Use Direct Language – Be direct in every area of your resume. Your resume is your time to brag about yourself. There is no need to try to rely on implications or be modest. According to Peter Kistler, contributing writer for Brand Yourself, be very specific about your accomplishments. For example, instead of saying, “Responsible for making collection calls”, say, “Called customers who were late on payments and generated a 50 percent call-to-payment ratio.” Simply stating you were responsible for something does not say how successful you were at it.
Highlight Recent Accomplishments – John Challenger, executive at the consulting firm Challenger, Gray & Christmas, advises resume creators to focus on accomplishments and relevant work experience within the past 10 years. Do not treat every job you’ve held equally, and completely leave off irrelevant information.
The one exception to this rule is education – always detail formal education received. For example, if you are applying for a job in the public health industry, mention that you have completed public health masters programs. Additionally, if you received your degree online, explain that it was an online degree. To an employer, there is essentially little to no difference between an online degree and a traditional degree.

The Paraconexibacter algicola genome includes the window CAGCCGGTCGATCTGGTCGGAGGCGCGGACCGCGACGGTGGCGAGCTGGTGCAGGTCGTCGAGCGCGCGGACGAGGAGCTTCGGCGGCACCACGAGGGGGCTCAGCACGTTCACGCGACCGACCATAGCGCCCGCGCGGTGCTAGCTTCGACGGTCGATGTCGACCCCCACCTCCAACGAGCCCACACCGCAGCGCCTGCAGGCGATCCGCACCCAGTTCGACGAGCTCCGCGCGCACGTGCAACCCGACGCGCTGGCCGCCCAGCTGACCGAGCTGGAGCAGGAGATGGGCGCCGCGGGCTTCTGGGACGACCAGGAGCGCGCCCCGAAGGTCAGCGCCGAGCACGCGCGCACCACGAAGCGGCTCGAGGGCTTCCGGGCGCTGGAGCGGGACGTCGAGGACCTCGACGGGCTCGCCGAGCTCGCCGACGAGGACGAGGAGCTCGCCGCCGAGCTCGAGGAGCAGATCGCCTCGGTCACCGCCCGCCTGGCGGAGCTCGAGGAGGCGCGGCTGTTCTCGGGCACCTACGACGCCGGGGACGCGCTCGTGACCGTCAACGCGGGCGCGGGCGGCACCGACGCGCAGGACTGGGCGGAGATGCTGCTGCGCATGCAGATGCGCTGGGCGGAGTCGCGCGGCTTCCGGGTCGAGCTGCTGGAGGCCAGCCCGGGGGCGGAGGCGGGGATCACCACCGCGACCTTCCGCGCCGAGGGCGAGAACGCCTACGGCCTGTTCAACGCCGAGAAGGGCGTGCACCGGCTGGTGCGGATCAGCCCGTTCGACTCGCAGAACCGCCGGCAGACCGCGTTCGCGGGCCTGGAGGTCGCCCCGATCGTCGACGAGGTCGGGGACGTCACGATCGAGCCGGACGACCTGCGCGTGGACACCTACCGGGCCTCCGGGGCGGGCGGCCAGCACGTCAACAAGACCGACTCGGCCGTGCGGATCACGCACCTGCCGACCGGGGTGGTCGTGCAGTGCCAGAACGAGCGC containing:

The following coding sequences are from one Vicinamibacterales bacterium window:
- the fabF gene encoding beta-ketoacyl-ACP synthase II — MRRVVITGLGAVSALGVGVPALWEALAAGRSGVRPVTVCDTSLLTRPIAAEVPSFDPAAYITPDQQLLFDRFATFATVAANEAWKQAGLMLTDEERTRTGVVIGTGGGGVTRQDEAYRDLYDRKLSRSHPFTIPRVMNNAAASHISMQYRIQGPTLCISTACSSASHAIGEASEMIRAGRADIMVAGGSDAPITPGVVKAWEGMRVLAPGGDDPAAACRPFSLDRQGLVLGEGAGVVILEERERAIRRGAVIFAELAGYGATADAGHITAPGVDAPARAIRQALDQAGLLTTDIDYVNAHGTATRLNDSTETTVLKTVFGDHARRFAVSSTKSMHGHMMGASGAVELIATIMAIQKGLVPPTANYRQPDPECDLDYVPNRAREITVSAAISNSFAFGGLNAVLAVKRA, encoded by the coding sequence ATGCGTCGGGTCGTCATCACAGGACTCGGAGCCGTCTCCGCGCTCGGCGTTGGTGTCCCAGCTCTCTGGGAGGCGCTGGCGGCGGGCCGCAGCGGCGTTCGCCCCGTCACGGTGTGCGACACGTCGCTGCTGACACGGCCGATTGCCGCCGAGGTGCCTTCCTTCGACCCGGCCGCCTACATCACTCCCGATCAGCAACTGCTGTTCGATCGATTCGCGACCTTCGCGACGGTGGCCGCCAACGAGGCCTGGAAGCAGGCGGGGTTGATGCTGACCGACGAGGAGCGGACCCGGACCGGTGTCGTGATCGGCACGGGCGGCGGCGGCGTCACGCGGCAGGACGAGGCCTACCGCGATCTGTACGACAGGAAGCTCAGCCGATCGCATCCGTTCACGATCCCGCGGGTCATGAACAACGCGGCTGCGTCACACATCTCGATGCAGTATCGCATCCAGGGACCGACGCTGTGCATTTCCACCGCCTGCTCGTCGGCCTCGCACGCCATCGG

Edit, Edit, Edit! – Editing is the most important step in engineering your resume. The quickest route to losing a job prospect is to have spelling or grammar errors in your resume. Read your resume multiple times aloud to yourself. Run it through online proofreading tools. Kistler suggests sending your resume to two or more friends and having them proofread your resume. Additionally, ensure that you edit your resume down to a single page. It is fine if it goes beyond one page when initially writing it, but it must be refined to fit on a single page.
Use Proper File Names and Types – Now that your resume is ready to send, ensure that it is saved properly. According to Kistler, the preferred file extension is .PDF. Most word processors will allow you to save your document as a PDF. This file type saves all of your formatting and avoids aesthetic or functional issues that can arise from different versions of word processors. Lastly, the file name should be FIRSTNAME_LASTNAME_Resume.pdf. Imagine you are a hiring manager who received 50 emails each containing a resume. You save them in a special folder. If they are all named “resume” you may end up deleting them, accidentally (or on purpose). Having a personal file name helps the hiring manager keep them organized – something they will appreciate.